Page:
Grantee details

Traveling Scholars Program Report

Avetis Babakhanyan, MD

Travel date: May 23, 2018

Name of Meeting/Event/Activity: 10th World Research Congress of the EAPC

Origin: Masis, Aremenia / Destination: Bern, Switzerland


Avetis Babakhanyan at the conference

How was this meeting/activity helpful to you?

1) Meetings and discussions with experienced professionals from UK and Romania, 2) Sessions dedicated to the dementia, delirium, symptom management issues were most interesting and helpful for me. 3) I collected some printed materials (books, journals, brochures), 4) Mini-workshop activities at booths (advanced products related to oxygenotherapy; aroma- and music therapy; CSCI devices).

How will you new knowledge & acquired skills help in furthering your work in hospice and palliative care in your program/city/ or country?

1) I will take into account updated information related to the pain and symptom management issues (to be applied into practice). 2) I will translate some materials from English into Armenian, and then publish online (respecting Copyright issues).

How IAHPC Traveling Scholars Program be improved in order to help other future traveling scholars?

The IAHPC Traveling Scholarship program is very useful for professionals from developing countries. It provides with opportunity to the significant rise of our competencies and knowledge in Palliative Care. But the ineligibility to apply for a grant in subsequent 3 years restricts our chances to attend big events every year. The Traveling Scholarship program might allocate some small support to everyone from low-income countries - ready to cover most part of his/her travel expenses (e.g. free registration only). For example, I am ready to spend $600-800 each year to attend a major Congress/Conference.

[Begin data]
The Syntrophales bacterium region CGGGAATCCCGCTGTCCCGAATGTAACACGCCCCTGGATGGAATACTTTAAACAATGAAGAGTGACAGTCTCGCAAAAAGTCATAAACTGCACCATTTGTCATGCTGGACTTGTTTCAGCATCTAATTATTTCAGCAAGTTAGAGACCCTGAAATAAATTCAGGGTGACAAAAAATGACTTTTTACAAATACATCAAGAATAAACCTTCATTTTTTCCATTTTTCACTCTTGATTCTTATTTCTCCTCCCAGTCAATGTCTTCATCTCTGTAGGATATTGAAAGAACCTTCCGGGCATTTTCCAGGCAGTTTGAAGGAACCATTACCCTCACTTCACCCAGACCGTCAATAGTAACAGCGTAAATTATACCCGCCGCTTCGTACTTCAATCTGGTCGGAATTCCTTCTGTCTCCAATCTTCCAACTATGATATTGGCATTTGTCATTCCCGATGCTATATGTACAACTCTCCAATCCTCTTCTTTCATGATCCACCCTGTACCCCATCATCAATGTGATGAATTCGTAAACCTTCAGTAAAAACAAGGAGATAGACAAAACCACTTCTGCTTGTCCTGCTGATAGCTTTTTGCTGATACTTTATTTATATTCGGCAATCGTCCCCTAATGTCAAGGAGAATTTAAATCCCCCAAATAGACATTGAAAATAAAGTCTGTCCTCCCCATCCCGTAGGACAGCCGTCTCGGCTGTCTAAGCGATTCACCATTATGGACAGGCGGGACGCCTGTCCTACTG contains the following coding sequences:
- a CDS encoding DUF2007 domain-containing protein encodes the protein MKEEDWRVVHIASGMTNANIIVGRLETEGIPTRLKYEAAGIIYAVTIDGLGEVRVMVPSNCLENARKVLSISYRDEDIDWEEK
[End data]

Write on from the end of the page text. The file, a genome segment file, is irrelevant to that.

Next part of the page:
Narrative summary highlighting the needs and challanges you face

I have been supported by the IAHPC to attend 10th World Research Congress of the EAPC in Bern, Switzerland. I would like to express my gratefulness to the IAHPC for the continuous support to professionals around the world. The support is being provided through enabled access to the relevant literature, web-resources, network of professionals. The 10th World Research Congress of the EAPC was one of the most important events in Palliative Medicine this year. I should mention the great job done by the Congress organizers which allowed us to concentrate on research, educational, and scientific matters only. I have been honored to have detailed conversations with Professors David Oliver (UK) and Daniela Mosoiu (Romania); also with many colleagues from Austria, Switzerland, UK, India, and Spain. Unfortunately, there were no other participants from ex-Soviet countries, whom I could discuss common problems with. The main message I received at the Congress: the establishment and development of Palliative Care services have not been easy anywhere (including very rich countries); and it is not impossible to organize it anywhere (including very poor countries). We should rely upon local resources to establish an effective and sustainable Palliative and Hospice Care service. The support from international organizations should be mainly in educational and collaborative research forms. Some positive changes and developments are expected to happen in Armenia; and I will share the news later this year.